I’m excited about the recent announcement of your US-based battery manufacturing facility, which you’ve named the “gigafactory”, but I have a few concerns. The project sounds promising: you’ll be producing 500,000 electric vehicles per year by 2020, employing 6,500 people, installing new wind and solar power, and building the facility in either Nevada, New Mexico, Texas, or Arizona. But while you’re still deciding which site to pick can I offer you some advice? It’s all about location, location, location—and here’s why.
You can site the facility in a location with a low(er) carbon electricity grid.
First, I want to commend your efforts to build new solar and wind facilities to power the gigafactory because that can reduce the emissions of producing more and more batteries. Ideally you could power the entire plant with renewable energy.
However, in case you need power from the local electricity grid you may want to consider where you’re plugged in. The State of Charge report from my colleagues at UCS looks at the global warming pollution from plugging in an electric vehicle (EV) based on location. This impacts the production of EV batteries as well. When I do a quick comparison of the average* electricity grid emissions using EPA’s 2010 eGrid data I find the greenhouse gas emissions from a lower-carbon grid mix (like Nevada and parts of Texas) can be as much as 46 percent lower than a higher-carbon grid mix (like parts of New Mexico).
Choosing a location based on how clean the local electricity grid is, or how much renewable energy you’ll be able to utilize, may not be the top criteria for you, but it’s definitely an important one for the overall impact of your products. Both strategies—installing renewables and locating the facility in a low carbon electricity grid—will help to reduce overall emissions of producing batteries for your EVs.
*For this calculation I used average instead of marginal emissions from the electricity grid. The estimate also accounts for transmission losses and upstream emissions from electricity production as estimated by the GREET model.
Building the facility around a dense population with employee accessibility is important.
It is great to hear this facility will create new US-based jobs, but it is imperative this facility is not located in the middle of nowhere. Although there are significant space requirements which restrict where it can be built, building a facility that employs 6,500 people who then drive to and from work could result in significant emissions. Having access to public transit and/or locating near a city with a dense population to reduce the average commute distance could reduce these emissions.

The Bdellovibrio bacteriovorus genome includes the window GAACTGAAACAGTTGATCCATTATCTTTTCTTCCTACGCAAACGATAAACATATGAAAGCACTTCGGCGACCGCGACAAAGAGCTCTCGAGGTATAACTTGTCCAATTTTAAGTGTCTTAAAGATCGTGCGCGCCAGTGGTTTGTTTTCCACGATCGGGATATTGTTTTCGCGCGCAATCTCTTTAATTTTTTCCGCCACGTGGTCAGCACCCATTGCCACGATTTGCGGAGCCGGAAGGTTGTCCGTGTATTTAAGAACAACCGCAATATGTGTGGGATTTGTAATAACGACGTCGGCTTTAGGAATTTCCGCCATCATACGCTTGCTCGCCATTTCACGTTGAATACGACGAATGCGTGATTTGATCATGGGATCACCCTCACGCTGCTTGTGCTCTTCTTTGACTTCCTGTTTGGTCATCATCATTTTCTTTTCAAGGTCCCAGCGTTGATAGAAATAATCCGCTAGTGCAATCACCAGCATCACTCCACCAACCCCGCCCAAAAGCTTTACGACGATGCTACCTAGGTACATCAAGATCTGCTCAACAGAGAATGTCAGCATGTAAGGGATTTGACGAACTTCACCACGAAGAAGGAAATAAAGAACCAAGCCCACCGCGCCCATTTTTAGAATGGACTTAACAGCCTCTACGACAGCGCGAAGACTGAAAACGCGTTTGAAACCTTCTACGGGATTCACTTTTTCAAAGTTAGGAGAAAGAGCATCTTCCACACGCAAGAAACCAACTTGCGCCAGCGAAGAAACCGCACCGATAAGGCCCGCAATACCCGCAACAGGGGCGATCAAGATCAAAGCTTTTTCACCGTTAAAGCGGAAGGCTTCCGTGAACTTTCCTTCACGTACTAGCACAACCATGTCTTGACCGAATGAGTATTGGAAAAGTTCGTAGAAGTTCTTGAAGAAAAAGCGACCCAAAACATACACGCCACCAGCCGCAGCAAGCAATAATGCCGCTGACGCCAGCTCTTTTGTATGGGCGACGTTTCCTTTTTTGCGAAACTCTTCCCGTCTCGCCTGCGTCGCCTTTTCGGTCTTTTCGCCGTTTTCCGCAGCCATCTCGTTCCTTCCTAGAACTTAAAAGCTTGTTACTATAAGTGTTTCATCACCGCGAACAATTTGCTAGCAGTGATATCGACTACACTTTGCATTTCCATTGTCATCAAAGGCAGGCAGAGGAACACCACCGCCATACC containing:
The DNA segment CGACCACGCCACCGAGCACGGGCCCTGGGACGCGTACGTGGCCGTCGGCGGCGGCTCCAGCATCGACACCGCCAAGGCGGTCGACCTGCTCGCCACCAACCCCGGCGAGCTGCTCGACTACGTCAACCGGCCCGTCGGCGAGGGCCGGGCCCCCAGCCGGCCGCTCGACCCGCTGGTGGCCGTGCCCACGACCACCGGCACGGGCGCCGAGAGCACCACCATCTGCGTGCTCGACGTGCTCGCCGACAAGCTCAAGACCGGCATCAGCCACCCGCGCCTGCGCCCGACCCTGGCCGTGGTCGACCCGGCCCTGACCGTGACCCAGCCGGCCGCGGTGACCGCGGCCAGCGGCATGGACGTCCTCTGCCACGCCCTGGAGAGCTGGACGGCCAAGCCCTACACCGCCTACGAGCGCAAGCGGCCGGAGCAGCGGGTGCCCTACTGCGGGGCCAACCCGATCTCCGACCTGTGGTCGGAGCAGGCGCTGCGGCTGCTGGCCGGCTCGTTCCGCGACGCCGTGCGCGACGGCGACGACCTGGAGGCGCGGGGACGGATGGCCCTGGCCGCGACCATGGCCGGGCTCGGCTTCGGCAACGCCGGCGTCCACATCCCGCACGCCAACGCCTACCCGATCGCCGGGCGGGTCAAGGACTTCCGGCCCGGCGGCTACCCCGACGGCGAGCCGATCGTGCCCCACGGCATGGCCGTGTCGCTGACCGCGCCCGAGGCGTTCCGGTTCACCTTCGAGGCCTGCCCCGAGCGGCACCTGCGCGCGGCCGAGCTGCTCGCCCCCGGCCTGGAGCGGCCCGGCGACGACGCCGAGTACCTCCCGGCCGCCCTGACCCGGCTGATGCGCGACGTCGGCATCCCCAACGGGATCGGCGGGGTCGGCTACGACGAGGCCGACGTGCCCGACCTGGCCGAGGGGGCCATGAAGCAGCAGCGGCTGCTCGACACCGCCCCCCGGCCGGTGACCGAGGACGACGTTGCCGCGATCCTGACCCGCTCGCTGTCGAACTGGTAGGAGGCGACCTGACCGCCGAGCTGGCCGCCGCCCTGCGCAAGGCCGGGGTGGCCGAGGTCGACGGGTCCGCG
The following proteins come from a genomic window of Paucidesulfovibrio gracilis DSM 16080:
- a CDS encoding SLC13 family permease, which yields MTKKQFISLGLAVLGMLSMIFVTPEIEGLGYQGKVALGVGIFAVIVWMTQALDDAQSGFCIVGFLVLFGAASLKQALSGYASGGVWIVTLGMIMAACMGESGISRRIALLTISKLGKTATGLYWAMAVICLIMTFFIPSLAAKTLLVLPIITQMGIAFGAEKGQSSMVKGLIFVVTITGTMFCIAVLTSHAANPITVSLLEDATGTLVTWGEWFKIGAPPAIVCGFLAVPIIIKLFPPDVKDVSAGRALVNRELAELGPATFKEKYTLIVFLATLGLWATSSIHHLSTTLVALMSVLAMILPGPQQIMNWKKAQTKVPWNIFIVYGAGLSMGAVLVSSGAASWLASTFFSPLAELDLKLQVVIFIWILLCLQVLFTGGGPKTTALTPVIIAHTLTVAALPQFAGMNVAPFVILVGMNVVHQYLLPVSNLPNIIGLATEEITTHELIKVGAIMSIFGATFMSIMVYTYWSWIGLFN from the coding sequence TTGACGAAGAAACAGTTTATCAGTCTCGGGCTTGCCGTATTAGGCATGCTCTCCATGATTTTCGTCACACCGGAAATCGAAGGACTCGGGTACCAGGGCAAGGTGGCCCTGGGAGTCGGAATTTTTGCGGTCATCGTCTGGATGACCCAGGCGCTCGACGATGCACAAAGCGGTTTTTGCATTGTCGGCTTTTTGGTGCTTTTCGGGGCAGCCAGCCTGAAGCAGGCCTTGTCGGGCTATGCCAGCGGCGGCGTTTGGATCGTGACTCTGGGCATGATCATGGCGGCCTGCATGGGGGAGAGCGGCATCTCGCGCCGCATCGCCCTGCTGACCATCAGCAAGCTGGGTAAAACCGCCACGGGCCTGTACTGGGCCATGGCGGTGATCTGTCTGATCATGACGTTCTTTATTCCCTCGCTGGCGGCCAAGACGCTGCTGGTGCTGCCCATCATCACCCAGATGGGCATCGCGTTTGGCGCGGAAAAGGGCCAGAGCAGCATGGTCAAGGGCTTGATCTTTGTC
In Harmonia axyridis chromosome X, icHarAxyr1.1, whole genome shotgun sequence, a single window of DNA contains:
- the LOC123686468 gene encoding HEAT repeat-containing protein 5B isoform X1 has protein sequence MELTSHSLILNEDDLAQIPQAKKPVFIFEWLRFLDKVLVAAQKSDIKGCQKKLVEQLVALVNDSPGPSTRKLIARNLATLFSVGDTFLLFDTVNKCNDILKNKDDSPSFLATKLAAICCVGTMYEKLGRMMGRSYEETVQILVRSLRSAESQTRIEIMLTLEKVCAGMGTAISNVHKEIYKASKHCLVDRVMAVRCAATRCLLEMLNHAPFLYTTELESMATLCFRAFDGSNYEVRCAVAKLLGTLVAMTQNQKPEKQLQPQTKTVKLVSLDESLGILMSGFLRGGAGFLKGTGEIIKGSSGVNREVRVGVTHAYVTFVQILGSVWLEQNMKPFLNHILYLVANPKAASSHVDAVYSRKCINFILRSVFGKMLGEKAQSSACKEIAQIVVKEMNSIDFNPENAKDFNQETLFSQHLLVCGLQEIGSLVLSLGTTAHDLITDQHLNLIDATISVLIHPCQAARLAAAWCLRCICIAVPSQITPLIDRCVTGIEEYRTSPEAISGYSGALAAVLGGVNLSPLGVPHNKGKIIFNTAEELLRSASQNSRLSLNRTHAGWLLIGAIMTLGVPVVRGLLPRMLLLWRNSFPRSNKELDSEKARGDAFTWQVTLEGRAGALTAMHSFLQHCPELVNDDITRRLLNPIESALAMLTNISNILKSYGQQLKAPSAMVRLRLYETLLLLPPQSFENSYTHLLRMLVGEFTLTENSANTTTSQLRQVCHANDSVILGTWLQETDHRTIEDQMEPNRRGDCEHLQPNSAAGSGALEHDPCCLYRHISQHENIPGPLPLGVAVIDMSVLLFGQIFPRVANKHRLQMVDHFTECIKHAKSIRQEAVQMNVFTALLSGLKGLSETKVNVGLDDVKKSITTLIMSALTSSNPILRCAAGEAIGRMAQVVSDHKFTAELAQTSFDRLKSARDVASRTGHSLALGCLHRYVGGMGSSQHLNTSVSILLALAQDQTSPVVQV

A possible added benefit of being near a city could be all the people that could come out to see the gigafactory. I know I’d love to see it!
Look for a location that can utilize low carbon transportation for moving goods.
This one is a bit trickier, because there are some tradeoffs in the emissions related to the transportation of moving goods for the states you’ve already selected (NM, NV, TX, and AZ). The name of the game is to maximize the use of the most efficient freight modes. In terms of carbon emissions (excluding air transportation), ships and trains have lower carbon emissions per ton moved than trucks do, though trucks are getting better!
There are two major considerations for your goods movement: getting materials to your facility and then getting the batteries to the vehicle assembly plant. First, you have all the raw materials and components that make up the batteries coming in to the facility. I assume these materials come from all over the world, and the best way to transport them is by ships. So locating near a port would be beneficial. But it looks like only Texas has that available. And unfortunately Texas is the farthest away from Fremont, CA where you will assemble the final vehicles. Which means all the batteries produced at the facility will have to be transported to Fremont, and if done by truck could result in significant emissions.
But fret not, I have thought of another emissions reducing solution: what if you were to transport the batteries by rail and locate the facility near a railroad? Doing so could minimize the amount of truck transportation needed, and might even save you on transportation costs as well.
Finally, I can’t wait for the projected battery cost reductions of 30%!
The most exciting part is really reducing the costs of batteries, and you’ve given yourself a very ambitious goal of 30% cost reduction. The reason this is the best part is because it could have major impacts on the battery industry as a whole. This includes making batteries more accessible for other EVs and lowering the costs of energy storage. Lowering energy storage costs could help solve some challenges related to adding more renewables to our electricity grid, making it even cleaner. The opportunity to have trickle-down effects into other applications is promising.
I look forward to hearing more as this project moves forward.
Posted in: Vehicles
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